The Federal Reserve has raised interest rates five times this year, essentially doubling them. Its rationale is that higher rates will curb inflation by reducing demand, especially in interest-sensitive sectors like housing and car purchases. The newly elected Republican House majority will try to reduce demand further by pressing fiercely to “cut spending.” A recession brought on by these policies will serve the Republican’s political purposes, and they know it.
The Fed and the economists and pundits favoring these policies, if we take their economic rationale at face value, are looking through the wrong end of the telescope. The causes of today’s inflation are not government and private spending. They are supply shocks in crucial sectors, principally energy. These post-Covid disruptions are being driven by the OPEC oil cartel, war in Ukraine and Russia’s efforts to use energy to force members of the European Union to stay on the sidelines in this war.
Worldwide reductions in energy supplies and the world’s vulnerability to OPEC’s decisions will not be fixed by higher rates or spending cuts. They will not make energy products — gasoline for cars and trucks, natural gas for home heating, electric generation and industry, diesel for trucks and heavy equipment, fertilizer, heating oil, propane — more available at lower prices. Worse, high energy prices raise the cost of almost every good and service Americans buy.
Inflation driven by energy prices is not new. The OPEC cartel curtailed oil production in the 1970s and was a primary cause of that decade’s very high inflation. Are the members of the Federal Reserve Board and the deficit hawks really serious when they argue that the way to deal with these energy supply problems is to raise interest rates and reduce demand for energy products?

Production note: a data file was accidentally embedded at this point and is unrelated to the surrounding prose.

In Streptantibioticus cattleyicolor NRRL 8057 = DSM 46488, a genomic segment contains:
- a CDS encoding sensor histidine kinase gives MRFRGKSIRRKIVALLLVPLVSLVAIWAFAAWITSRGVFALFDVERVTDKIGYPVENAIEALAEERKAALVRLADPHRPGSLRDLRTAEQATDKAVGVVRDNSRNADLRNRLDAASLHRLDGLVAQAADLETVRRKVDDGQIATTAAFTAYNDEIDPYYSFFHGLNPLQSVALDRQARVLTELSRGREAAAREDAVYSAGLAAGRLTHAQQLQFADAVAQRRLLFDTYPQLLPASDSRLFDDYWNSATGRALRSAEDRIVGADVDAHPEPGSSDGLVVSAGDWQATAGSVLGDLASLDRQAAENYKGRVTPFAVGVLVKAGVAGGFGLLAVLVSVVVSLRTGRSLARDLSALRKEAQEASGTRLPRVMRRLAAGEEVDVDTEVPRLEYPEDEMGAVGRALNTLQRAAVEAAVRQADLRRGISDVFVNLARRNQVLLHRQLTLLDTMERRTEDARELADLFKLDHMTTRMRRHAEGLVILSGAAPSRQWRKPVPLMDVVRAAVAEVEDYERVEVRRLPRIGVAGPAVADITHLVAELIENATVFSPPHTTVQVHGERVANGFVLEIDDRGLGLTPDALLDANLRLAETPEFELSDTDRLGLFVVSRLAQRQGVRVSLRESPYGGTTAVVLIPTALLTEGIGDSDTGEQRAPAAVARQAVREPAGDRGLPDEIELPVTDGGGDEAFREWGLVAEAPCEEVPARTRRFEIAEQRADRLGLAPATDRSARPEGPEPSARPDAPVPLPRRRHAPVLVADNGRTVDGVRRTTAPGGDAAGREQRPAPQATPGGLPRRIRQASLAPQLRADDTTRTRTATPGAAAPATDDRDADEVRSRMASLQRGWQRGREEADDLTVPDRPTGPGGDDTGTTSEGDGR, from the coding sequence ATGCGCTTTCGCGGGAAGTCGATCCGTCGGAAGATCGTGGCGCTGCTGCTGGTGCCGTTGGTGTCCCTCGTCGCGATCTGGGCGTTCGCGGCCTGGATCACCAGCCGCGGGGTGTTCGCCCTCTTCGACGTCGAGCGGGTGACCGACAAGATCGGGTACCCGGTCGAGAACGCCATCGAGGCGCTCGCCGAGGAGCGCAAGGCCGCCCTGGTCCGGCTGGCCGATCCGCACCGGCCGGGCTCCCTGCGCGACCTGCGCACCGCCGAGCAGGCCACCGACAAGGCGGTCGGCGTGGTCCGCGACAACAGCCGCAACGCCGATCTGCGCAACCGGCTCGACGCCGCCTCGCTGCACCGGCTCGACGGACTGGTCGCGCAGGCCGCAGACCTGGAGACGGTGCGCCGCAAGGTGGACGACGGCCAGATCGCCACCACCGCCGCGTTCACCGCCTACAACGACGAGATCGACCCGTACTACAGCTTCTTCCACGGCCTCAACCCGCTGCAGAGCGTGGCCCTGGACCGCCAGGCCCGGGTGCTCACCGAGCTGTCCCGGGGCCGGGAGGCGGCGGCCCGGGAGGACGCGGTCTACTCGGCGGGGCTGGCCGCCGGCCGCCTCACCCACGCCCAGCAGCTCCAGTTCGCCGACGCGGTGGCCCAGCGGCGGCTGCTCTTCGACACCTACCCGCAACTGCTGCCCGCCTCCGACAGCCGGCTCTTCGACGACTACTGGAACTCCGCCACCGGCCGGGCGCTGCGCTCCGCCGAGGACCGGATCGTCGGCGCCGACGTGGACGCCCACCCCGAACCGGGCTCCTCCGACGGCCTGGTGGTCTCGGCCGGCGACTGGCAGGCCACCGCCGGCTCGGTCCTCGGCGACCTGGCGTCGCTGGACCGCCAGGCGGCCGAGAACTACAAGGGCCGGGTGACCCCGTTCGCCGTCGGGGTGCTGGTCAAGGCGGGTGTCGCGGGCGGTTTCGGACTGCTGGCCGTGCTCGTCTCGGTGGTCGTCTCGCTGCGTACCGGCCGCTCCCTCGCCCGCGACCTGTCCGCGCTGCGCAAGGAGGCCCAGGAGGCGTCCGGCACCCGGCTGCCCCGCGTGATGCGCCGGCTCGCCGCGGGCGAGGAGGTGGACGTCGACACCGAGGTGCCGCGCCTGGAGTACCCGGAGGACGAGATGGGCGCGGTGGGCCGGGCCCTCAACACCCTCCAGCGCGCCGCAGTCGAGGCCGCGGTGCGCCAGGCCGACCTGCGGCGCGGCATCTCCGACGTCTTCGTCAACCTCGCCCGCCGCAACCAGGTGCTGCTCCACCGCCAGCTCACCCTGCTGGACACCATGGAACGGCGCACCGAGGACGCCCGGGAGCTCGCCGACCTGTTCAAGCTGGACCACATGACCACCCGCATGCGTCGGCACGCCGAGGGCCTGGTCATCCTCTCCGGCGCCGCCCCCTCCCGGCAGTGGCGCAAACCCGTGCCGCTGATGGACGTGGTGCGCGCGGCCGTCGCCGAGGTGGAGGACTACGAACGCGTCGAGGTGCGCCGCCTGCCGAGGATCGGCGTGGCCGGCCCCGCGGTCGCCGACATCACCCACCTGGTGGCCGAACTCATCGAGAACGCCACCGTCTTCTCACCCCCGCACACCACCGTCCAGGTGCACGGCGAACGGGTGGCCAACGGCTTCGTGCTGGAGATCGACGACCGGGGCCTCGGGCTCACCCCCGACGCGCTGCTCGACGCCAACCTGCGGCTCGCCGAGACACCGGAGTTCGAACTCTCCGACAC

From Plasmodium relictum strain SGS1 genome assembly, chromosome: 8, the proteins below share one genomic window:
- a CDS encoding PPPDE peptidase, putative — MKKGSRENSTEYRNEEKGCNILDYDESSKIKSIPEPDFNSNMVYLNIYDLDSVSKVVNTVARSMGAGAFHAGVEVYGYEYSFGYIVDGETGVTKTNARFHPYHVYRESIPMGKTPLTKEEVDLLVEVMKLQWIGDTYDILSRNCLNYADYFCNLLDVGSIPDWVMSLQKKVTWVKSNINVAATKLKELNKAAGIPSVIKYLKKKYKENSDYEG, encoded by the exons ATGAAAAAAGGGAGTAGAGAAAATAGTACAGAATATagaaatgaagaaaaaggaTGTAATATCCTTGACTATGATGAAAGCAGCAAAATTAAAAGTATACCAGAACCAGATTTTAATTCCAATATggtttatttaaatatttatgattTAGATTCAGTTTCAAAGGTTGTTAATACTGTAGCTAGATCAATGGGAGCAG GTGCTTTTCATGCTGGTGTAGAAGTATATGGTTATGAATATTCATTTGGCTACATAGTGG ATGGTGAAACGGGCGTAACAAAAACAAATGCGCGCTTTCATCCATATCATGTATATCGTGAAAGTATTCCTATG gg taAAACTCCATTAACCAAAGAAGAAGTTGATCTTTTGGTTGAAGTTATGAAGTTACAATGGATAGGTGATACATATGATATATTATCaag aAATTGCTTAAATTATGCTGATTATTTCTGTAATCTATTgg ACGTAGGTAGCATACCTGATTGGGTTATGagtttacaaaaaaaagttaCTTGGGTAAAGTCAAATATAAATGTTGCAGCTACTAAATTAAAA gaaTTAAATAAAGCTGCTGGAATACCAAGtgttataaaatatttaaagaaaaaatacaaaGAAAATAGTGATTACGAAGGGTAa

Supply issues are driving price increases in non-energy products as well. Higher interest rates and spending cuts will not bring down inflation in dairy products, milk, cheese, butter and ice-cream. Price increases in these products are the result of a reduction in dairy herds during the pandemic that will take time to resolve. Prices of wheat products and feed have been affected by drought and floods on several continents, and of course by the oil cartel and war in Ukraine. How will higher rates and spending cuts encourage farmers to rebuild egg, chicken and turkey production reduced by avian flu this year?
Shortages of some types of computer chips and other high-tech parts for our fast-changing economy beg the same question. Will higher rates and spending cuts increase or decrease investment in high-tech areas? What about our antiquated transportation infrastructure, electric generating facilities and electric grid? President Biden is funneling government money into efforts to increase production and investment in these sectors. A recession engineered by the Fed and Republicans in Congress will reduce private sector investment in these sectors, especially by smaller credit-dependent players. It will not add to supply.
There are other areas where domestic price-fixing is causing inflation. Solutions in these areas will require difficult political decisions, not higher interest rates and spending cuts. U.S. health care costs rise every year and cost at a minimum one-third more than in Europe and Canada. Health care is dominated by local vendor monopolies, costly and medically useless insurance and payment arrangements. Everyone knows that American health care is an expensive paperwork nightmare but the politics of attacking these cozy price-fixing arrangements is daunting.